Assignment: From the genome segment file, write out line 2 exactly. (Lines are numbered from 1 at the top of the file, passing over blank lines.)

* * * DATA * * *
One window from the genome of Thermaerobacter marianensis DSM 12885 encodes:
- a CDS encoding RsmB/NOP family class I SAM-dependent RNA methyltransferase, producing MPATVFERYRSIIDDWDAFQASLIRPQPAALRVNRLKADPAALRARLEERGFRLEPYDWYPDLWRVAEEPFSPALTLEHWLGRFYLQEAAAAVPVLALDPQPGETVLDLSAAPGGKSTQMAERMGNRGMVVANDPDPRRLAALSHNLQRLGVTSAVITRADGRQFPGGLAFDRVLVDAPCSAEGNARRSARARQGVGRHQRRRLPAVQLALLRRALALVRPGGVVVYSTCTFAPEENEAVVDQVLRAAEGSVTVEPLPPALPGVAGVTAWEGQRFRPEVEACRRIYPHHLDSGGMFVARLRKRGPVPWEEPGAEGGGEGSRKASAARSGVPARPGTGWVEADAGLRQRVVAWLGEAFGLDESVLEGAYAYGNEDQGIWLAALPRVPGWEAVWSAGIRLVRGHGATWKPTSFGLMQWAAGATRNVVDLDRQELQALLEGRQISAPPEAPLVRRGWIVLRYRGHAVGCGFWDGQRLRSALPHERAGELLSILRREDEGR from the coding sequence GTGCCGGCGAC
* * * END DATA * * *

- a CDS encoding RsmB/NOP family class I SAM-dependent RNA methyltransferase, producing MPATVFERYRSIIDDWDAFQASLIRPQPAALRVNRLKADPAALRARLEERGFRLEPYDWYPDLWRVAEEPFSPALTLEHWLGRFYLQEAAAAVPVLALDPQPGETVLDLSAAPGGKSTQMAERMGNRGMVVANDPDPRRLAALSHNLQRLGVTSAVITRADGRQFPGGLAFDRVLVDAPCSAEGNARRSARARQGVGRHQRRRLPAVQLALLRRALALVRPGGVVVYSTCTFAPEENEAVVDQVLRAAEGSVTVEPLPPALPGVAGVTAWEGQRFRPEVEACRRIYPHHLDSGGMFVARLRKRGPVPWEEPGAEGGGEGSRKASAARSGVPARPGTGWVEADAGLRQRVVAWLGEAFGLDESVLEGAYAYGNEDQGIWLAALPRVPGWEAVWSAGIRLVRGHGATWKPTSFGLMQWAAGATRNVVDLDRQELQALLEGRQISAPPEAPLVRRGWIVLRYRGHAVGCGFWDGQRLRSALPHERAGELLSILRREDEGR from the coding sequence GTGCCGGCGAC